Why Is Donald Trump Suing His Niece Mary Trump?

For the past four decades, just about every president from Richard Nixon to Barack Obama has voluntarily told the public exactly how much he had made in the run-up to his term in the White House by revealing his tax returns. Scholars like Joe Thorndike, a director of the Tax History Project, says there is a good reason to do this. "One of the reasons that Nixon released his returns was that people were saying, 'Hey, how can we trust the IRS to investigate this guy honestly and fairly when he's their boss?' It underscores the question right now: Can this IRS today do this job? And we have to assume that it can, because there is no backstop. Nixon released his returns in response to these sorts of questions," Thorndike told CNN in 2017.

But that practice was temporarily halted in 2016, when Donald Trump ran for office, and he claims he had a good reason: that the IRS was currently auditing him, and that doing that kept him from revealing his financial records. And while senior Trump adviser Kellyanne Conway said, was that people "didn't care," a subsequent poll conducted by CNN showed that nearly three-quarters of respondents — or about 73 percent of registered voters — said Trump should have released his returns.

The New York Times painted a financial picture of Trump in 2018

But, as the old adage reminds us, where there is a will, there's a way. In October of 2018, The New York Times burst onto the scene with a piece of bombshell reporting, that showed that Donald Trump had benefitted from engaging in questionable tax schemes that went as far back as during the 1990s. The goal: to make more money out of the inheritance his family left for him. The revelations include how he and his siblings had created a dummy company to hide the millions his parents had left for their offspring. They also reported on his plan to undervalue his parents' property holdings, so they could slash the bills when the real estate was finally transferred to him and to his siblings. The Times said it had based its reports on interviews which had been conducted with former employees and advisers, as a document drop consisting of more than 100,000 pages — and it called the report a "financial biography" which contradicted the image Donald Trump had of himself.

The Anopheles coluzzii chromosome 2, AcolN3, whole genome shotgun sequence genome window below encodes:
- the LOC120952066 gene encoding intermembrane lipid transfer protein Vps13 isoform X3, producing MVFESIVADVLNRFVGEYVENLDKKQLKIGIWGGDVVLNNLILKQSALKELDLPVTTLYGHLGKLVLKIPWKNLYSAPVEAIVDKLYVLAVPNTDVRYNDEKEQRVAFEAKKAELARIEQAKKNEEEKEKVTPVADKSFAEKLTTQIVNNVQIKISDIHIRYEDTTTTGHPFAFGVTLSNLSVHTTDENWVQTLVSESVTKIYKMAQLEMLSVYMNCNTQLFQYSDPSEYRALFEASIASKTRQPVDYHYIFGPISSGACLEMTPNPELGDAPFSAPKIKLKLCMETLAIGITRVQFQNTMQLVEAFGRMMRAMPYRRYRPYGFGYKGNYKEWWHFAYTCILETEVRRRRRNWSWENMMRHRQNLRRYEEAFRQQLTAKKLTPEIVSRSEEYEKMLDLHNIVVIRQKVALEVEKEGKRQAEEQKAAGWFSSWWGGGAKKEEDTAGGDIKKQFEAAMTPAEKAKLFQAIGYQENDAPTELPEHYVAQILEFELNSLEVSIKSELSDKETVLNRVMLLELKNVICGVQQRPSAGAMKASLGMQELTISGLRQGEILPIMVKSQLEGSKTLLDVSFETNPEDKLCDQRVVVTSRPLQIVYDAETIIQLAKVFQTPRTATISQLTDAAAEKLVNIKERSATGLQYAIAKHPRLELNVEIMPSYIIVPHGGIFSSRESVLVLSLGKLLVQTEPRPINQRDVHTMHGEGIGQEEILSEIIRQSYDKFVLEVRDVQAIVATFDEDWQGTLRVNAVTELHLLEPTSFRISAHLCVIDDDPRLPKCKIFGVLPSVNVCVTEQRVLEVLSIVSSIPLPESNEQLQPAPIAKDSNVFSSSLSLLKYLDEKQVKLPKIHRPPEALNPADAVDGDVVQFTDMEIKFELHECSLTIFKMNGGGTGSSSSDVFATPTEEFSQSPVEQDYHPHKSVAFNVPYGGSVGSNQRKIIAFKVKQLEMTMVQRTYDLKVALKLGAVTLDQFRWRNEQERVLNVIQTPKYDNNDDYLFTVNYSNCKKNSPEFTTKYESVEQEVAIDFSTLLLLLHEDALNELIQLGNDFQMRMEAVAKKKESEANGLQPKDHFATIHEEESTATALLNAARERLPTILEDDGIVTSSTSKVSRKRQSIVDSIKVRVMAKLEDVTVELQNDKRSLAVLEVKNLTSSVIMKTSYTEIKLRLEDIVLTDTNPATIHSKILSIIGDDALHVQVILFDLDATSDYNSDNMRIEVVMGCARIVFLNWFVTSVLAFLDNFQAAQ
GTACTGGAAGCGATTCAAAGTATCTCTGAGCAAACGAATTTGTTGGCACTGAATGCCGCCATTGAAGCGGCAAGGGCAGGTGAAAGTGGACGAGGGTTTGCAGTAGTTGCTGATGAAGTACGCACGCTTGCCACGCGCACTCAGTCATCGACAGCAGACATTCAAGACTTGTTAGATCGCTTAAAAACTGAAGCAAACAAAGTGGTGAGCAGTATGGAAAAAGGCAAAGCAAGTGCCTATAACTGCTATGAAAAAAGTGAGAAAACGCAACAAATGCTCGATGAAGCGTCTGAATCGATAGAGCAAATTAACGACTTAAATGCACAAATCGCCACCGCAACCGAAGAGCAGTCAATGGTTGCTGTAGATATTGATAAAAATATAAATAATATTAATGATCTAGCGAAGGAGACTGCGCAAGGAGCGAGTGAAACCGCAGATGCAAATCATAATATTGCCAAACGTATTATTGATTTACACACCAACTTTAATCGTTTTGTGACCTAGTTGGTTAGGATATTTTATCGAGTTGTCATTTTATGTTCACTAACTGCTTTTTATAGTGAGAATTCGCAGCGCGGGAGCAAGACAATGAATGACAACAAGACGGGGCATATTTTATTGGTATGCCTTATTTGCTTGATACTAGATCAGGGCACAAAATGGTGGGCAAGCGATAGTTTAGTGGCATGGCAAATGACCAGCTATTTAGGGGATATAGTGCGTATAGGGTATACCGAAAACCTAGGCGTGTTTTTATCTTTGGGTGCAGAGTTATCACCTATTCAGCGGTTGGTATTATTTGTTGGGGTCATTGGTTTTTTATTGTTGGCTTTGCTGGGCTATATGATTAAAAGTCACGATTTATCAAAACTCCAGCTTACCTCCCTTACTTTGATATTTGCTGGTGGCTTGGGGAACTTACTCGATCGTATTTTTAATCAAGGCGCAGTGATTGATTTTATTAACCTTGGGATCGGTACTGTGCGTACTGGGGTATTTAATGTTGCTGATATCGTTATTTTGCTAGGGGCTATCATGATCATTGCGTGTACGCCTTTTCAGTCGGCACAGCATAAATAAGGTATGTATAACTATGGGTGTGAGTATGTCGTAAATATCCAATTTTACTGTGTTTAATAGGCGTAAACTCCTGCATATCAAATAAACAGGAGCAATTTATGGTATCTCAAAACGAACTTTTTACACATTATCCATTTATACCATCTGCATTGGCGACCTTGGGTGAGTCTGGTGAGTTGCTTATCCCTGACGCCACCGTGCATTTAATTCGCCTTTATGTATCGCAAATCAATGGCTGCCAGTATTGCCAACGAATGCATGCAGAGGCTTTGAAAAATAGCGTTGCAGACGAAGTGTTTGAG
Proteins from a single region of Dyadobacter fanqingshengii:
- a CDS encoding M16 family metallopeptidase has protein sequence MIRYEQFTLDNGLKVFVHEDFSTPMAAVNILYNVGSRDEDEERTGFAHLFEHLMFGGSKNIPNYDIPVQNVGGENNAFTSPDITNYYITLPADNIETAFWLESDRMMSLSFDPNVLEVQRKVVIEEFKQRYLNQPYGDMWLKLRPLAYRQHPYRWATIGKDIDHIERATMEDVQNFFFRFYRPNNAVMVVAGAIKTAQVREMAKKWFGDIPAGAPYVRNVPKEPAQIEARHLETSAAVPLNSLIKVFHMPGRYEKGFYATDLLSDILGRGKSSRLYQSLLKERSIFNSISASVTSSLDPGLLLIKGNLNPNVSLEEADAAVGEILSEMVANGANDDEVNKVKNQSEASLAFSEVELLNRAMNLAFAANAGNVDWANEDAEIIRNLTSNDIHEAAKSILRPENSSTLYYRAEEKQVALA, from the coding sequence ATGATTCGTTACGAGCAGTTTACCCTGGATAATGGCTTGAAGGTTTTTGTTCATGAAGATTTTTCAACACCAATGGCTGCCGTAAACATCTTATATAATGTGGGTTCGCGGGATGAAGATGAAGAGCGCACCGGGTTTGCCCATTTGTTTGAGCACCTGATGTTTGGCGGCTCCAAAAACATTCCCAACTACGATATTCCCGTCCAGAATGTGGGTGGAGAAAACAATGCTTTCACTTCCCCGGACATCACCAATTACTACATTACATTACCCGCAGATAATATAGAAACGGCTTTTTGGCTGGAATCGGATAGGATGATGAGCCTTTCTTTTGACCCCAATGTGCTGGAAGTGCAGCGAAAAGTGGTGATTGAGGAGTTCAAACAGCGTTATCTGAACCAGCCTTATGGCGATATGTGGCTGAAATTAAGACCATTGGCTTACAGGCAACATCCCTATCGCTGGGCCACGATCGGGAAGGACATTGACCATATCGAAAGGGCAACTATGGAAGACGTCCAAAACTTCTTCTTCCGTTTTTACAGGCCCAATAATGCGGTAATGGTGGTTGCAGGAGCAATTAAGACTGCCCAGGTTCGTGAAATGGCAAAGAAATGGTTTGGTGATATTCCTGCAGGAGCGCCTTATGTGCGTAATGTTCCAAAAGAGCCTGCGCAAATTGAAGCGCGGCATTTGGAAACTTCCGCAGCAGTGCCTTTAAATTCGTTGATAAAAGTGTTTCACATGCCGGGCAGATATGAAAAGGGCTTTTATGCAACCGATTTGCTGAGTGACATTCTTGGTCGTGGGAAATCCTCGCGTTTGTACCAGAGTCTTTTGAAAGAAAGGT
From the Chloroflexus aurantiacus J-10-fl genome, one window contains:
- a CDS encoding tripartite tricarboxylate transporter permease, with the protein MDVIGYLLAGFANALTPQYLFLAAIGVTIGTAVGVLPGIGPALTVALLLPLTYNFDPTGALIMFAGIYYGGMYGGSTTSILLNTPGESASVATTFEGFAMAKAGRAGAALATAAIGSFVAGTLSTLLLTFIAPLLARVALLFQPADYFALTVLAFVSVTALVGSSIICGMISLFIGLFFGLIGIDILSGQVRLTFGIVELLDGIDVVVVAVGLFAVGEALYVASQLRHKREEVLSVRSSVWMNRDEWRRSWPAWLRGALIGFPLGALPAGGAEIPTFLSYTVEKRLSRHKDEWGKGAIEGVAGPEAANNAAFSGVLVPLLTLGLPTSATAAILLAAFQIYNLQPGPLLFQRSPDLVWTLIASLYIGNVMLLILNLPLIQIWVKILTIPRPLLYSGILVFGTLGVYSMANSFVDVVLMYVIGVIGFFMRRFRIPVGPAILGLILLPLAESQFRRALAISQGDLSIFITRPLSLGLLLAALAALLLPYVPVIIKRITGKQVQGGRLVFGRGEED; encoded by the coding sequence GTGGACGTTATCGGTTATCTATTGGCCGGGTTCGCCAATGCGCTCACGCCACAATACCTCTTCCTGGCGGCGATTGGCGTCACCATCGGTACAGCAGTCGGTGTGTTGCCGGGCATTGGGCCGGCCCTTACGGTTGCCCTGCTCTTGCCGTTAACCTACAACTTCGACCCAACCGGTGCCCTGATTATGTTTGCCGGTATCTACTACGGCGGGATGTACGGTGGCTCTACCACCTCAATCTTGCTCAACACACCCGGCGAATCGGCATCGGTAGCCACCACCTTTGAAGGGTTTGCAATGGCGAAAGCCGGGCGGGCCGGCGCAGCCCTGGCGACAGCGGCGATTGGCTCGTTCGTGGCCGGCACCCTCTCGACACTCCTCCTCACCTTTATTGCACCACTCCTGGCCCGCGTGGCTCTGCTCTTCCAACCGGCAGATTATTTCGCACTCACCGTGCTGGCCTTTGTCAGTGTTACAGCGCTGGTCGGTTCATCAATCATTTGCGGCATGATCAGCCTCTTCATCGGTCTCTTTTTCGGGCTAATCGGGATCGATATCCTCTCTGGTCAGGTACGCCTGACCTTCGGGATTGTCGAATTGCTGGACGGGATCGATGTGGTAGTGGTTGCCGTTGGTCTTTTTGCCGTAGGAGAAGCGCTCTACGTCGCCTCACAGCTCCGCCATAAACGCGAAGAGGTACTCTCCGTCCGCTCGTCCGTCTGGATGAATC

The president was given the opportunity to respond to the report and he did through his lawyer Charles J. Harder, saying: "The New York Times's allegations of fraud and tax evasion are 100 percent false, and highly defamatory. There was no fraud or tax evasion by anyone. The facts upon which The Times bases its false allegations are extremely inaccurate." 

Trump: For the NYTimes to do the story was wrong

Now, nearly three years to the day after the story was released, Donald Trump has claimed the report was actually part of a big scheme to get his confidential tax records in an improper way, and he's suing his niece Mary L. Trump, who provided The New York Times with the records, and the reporters behind the story. The lawsuit claims reporters went after Trump's niece Mary L. Trump, and then convinced her to "smuggle records out of her attorney's office and turn them over to the Times" (via The Daily Beast).

The former president also claims Mary's decision to share the information with The Times was the wrong thing to do, since Mary supposedly violated a confidentiality agreement in 2001 involving the estate of her grandfather Fred. And while The Times reporters weren't covered by the confidentiality agreement, the former president claims they had a hand because they were "motivated, at least in part, by their actual malice" toward the then president.

While it is not clear how much in damages Trump is asking for, the lawsuit hints that Trump lost about $100 million because of the defendant's action (via The New York Times).

Mary L Trump: Donald is a 'loser'

The lawsuit appears to have little impact on Mary L. Trump, who had this to say about Donald Trump and his lawsuit: "I think he is a loser, and he is going to throw anything against the wall he can. It's desperation. The walls are closing in and he is throwing anything against the wall that he thinks will stick. As is always the case with Donald, he'll try and change the subject" (via Associated Press).

The New York Times also released a statement through its spokesperson, Danielle Rhoads Ha, who called the lawsuit "an attempt to silence independent news organizations and we plan to vigorously defend against it" and that the coverage "helped inform citizens through meticulous reporting on a subject of overriding public interest."

Reporter Susanne Craig, who also won a Pulitzer for her report, had only one thing to say about the case publicly, and she did it via Twitter: "I knocked on Mary Trump's door. She opened it. I think they call that journalism."